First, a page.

Bathsheba was bewildered. Why was she being hurried by the king’s servants through the back alleys from her house to the palace? She hoped this unexpected invitation from the king didn’t mean something had happened to Uriah. When the servants reached the king’s private rooms, they quickly released Bathsheba, bowing as they left.

“Bathsheba, my dear. Please come in. How gracious of you to accept my invitation on such short notice. Would you like some wine?” “She came to him, and he slept with her” (verse 4). David was the king; Bathsheba was a subject; it could have been difficult, even dangerous, to refuse.

Several weeks after her sexual relations with King David, feeling queasy and trembling, Bathsheba sat on the edge of the bed she had shared with Uriah and wept. There could be no doubt. She sent her terse message to the king, “I am with child.” Under Israel’s law, she knew she could receive the death penalty for adultery. She did not know, however, that her message to King David would mean her husband’s death, not her own.

Motivated by his guilt and his concern for Bathsheba, after several unsuccessful attempts to have Uriah return to his wife’s bed, David tried to cover up the sin by having Uriah killed in battle. Bathsheba’s life would never be the same, nor would David’s. Though David married Bathsheba and sorrowfully repented of his adultery with her and the murder of Uriah, this couple would see one tragedy after another strike their families.

David and Bathsheba’s child would die soon after birth. David’s son Amnon, by one of David’s other wives, raped his half-sister Tamar. To avenge his sister, another of David’s sons, Absalom, killed Amnon.

Perhaps as a result of being embittered by David’s treatment of Uriah and Bathsheba, Ahithophel turned on his old friend and helped David’s son Absalom as he attempted to forcibly take the throne from his father. It was on Ahithophel’s advice that Absalom violated his father’s concubines on the roof of the palace in the sight of all Israel (2 Samuel 16:21-22).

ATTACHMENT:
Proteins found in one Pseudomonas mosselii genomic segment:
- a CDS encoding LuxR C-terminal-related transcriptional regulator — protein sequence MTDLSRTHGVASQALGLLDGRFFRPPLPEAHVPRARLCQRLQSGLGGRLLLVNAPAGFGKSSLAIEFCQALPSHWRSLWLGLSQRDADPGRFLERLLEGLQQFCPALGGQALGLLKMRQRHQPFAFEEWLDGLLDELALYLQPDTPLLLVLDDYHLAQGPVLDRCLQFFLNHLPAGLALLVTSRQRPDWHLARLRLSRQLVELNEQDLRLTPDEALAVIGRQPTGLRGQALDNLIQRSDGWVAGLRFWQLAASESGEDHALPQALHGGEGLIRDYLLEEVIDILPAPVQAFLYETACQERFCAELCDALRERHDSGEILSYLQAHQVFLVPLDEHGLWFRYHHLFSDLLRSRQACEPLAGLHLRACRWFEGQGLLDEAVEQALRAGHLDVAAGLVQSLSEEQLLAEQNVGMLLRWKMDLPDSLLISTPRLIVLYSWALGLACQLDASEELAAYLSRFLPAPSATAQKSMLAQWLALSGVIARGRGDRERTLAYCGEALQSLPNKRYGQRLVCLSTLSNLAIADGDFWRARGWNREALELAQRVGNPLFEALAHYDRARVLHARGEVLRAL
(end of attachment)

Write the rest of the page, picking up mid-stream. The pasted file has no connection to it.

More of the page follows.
A few years after Absalom’s rebellion and death, when it was obvious David was near death himself, David’s son Adonijah attempted to have himself crowned king. Seeing the danger, the prophet Nathan, the same man God used to confront David with his sin, knew where to turn — Bathsheba.

Bathsheba presents Solomon to David
Bathsheba presents Solomon to his father, King David. Through the prophet Nathan, God called Solomon “Jedidiah,” meaning “loved by the Lord” (2 Samuel 12:24-25).

Why did Nathan go to Bathsheba? Because over the years he had gained great respect for this woman. He knew David had confidence in his wife. The prophet had noted the good influence Bathsheba had on her children. Quietly, Bathsheba listened to Nathan’s plan. She then went before the ailing king and asked, “Has not the king promised that our son Solomon would be his successor?”

After also hearing from Nathan about Adonijah’s premature “coronation” celebration, David realized he must act quickly to save all their lives. At David’s command, Solomon was immediately crowned king of all Israel.

Trusting to a fault, Bathsheba was later used by Adonijah to try to get permission from Solomon to take Abishag, who had “waited on” David (1 Kings 1:4), as a wife. Solomon saw that Adonijah was trying to strengthen his position as heir to the throne; Solomon decided that was reason enough to have him killed.

It is obvious from Solomon’s warm greeting of his mother how much he loved and honored her. Looking to her as an important adviser, Solomon had a throne for her placed at his right hand — the first king of Israel to have a queen mother in his administration.

Overcoming the ignoble beginning of their lives together, patiently suffering the consequences of their sin, both Bathsheba and David learned from their mistakes and grew in the knowledge and righteousness of God. Although there is some controversy over whether the Lemuel of Proverbs 31 refers to Solomon, if rabbinical commentators are right, the imperial mother here advising her kingly son is Bathsheba.

Author: Sheila Graham